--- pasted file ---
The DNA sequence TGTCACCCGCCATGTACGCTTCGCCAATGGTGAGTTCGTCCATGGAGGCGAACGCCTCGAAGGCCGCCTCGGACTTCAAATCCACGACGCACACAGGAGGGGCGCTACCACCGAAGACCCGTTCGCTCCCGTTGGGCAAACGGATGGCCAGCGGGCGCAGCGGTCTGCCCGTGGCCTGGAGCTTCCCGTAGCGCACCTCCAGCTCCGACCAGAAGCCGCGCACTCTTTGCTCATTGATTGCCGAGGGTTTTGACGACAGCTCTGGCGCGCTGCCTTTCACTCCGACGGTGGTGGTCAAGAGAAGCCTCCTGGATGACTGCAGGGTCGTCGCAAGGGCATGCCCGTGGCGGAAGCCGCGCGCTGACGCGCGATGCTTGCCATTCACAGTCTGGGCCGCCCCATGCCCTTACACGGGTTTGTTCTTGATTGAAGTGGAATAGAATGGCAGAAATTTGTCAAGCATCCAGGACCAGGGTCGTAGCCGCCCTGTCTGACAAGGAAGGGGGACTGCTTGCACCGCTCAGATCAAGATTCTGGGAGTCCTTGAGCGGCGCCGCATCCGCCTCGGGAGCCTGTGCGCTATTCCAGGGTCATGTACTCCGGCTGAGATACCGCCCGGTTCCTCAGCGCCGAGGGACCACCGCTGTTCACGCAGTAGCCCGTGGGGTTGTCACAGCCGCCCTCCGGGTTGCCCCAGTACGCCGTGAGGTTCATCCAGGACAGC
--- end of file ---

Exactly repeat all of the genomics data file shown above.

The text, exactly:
The DNA sequence TGTCACCCGCCATGTACGCTTCGCCAATGGTGAGTTCGTCCATGGAGGCGAACGCCTCGAAGGCCGCCTCGGACTTCAAATCCACGACGCACACAGGAGGGGCGCTACCACCGAAGACCCGTTCGCTCCCGTTGGGCAAACGGATGGCCAGCGGGCGCAGCGGTCTGCCCGTGGCCTGGAGCTTCCCGTAGCGCACCTCCAGCTCCGACCAGAAGCCGCGCACTCTTTGCTCATTGATTGCCGAGGGTTTTGACGACAGCTCTGGCGCGCTGCCTTTCACTCCGACGGTGGTGGTCAAGAGAAGCCTCCTGGATGACTGCAGGGTCGTCGCAAGGGCATGCCCGTGGCGGAAGCCGCGCGCTGACGCGCGATGCTTGCCATTCACAGTCTGGGCCGCCCCATGCCCTTACACGGGTTTGTTCTTGATTGAAGTGGAATAGAATGGCAGAAATTTGTCAAGCATCCAGGACCAGGGTCGTAGCCGCCCTGTCTGACAAGGAAGGGGGACTGCTTGCACCGCTCAGATCAAGATTCTGGGAGTCCTTGAGCGGCGCCGCATCCGCCTCGGGAGCCTGTGCGCTATTCCAGGGTCATGTACTCCGGCTGAGATACCGCCCGGTTCCTCAGCGCCGAGGGACCACCGCTGTTCACGCAGTAGCCCGTGGGGTTGTCACAGCCGCCCTCCGGGTTGCCCCAGTACGCCGTGAGGTTCATCCAGGACAGC